|Fourth Through Eighth Grade (Ages 9-13)||N/A||transitions from learning to read to reading to learn, explores different types of texts, reads to extract specific information, reads and writes for fun, writes in different styles, compares information, makes inferences|
|Middle-schoolers and High-schoolers||N/A||continues to expand vocabulary and reading increasingly complex texts, analyzes how characters interact, determines themes, identifies figurative language|
Reading benchmarks are helpful guidelines to measure your child’s growth, but because all children learn at a slightly different pace, your child may be learning reading skills faster or slower than the benchmark.
What Are Reading Benchmarks/Milestones?
The word “benchmark” means a standard used to measure something. Milestones are like checkpoints or goals that help you to track your child’s learning. Neither are meant to be rigid rules about when your child should be able to do something. They are tools designed to help parents, educators and doctors support a child’s learning based on age-appropriate goals.
As a parent, knowing age-appropriate reading milestones will help you know how to encourage your child, and what types of materials and tasks you can give them. Learning and progression are the goals, not the meticulous tracking of a checklist.
Obsessing over your child’s progress will most likely do more harm than good. Rushing or pushing your child to achieve a particular milestone can leave major gaps in their learning. Children intuitively learn in a way that slowly leads them from one skill to the next. They need to accumulate skills that help them reach milestones, and the best you can do is provide a nurturing learning environment.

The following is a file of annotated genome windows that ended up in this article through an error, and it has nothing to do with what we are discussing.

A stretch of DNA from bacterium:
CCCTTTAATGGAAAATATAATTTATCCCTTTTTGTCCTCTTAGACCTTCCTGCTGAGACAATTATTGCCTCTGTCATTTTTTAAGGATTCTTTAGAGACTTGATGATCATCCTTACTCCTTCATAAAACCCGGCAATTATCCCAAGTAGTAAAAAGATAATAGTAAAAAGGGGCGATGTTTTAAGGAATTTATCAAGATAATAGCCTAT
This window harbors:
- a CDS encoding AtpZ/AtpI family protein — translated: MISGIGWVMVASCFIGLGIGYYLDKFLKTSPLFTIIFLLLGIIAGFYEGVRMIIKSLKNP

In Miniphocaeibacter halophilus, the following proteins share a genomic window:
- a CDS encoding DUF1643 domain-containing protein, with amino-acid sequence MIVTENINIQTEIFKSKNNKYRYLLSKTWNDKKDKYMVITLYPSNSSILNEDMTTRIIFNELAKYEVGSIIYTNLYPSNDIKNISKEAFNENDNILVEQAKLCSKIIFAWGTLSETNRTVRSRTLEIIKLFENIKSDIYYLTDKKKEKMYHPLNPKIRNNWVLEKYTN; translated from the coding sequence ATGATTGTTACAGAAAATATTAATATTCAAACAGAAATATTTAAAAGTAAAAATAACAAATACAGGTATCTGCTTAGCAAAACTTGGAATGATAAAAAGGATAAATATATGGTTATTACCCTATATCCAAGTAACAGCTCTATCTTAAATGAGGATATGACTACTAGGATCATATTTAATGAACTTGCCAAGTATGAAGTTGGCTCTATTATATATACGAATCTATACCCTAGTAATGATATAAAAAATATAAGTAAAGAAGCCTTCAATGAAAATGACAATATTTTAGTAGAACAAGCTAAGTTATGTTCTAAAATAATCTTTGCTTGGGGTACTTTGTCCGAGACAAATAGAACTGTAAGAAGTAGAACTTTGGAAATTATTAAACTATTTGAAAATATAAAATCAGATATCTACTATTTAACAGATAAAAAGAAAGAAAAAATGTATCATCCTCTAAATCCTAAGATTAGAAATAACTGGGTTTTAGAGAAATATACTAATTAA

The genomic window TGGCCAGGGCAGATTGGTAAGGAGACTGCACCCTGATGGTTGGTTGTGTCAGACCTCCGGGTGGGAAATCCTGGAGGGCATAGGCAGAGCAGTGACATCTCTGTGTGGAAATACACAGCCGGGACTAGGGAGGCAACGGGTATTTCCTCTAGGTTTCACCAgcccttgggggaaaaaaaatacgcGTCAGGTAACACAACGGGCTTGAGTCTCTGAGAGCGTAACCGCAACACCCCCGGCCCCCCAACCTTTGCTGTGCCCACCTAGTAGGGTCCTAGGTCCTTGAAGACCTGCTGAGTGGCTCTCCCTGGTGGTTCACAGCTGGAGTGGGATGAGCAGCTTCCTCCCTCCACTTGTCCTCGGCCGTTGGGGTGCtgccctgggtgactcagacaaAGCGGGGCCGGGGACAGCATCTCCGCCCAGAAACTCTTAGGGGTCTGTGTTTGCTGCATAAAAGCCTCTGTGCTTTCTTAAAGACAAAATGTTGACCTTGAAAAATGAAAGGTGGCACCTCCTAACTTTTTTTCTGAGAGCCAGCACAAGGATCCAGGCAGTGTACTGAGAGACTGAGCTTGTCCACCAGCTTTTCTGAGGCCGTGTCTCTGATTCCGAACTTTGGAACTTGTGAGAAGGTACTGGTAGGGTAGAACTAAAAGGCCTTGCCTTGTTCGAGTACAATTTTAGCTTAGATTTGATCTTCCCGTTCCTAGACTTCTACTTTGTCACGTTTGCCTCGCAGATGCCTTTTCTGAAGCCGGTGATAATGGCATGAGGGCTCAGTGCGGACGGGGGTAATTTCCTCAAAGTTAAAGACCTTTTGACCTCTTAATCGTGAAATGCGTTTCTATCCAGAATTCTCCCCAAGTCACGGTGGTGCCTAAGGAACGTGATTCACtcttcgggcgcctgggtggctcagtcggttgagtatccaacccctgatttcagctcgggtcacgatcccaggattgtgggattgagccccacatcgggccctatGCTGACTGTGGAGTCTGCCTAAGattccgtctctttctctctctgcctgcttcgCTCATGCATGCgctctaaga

Parent Involvement in Reading Development
Learning to read begins long before children enter the classroom. The first few years of a child’s life are critical in building a foundation that will eventually allow a child to start to read. Only 60% of children under 5 years old have parents who frequently read to their children. Children who are read to at least three times a week by a parent are almost twice as likely to score in the top 25% in reading compared to children who are read to less than three times a week (Source).
One of the best ways to encourage early reading progress is to talk to children. Dr. Todd Risley from the University of Alaska says that parents commonly only talk “business” to their children. They tell them where to go and what to do, but they don’t talk to their children about more complicated or abstract topics. Research shows that the most important part of parent-to-child talk is the amount. The more words children hear early on, the easier they will transition from speaking to reading.
All of these statistics show that parents have a significant impact on their child’s reading success. Parents don’t have to have a college degree or be avid readers to help their children reach reading development milestones. The biggest struggle parents face when preparing their children is access to materials and time.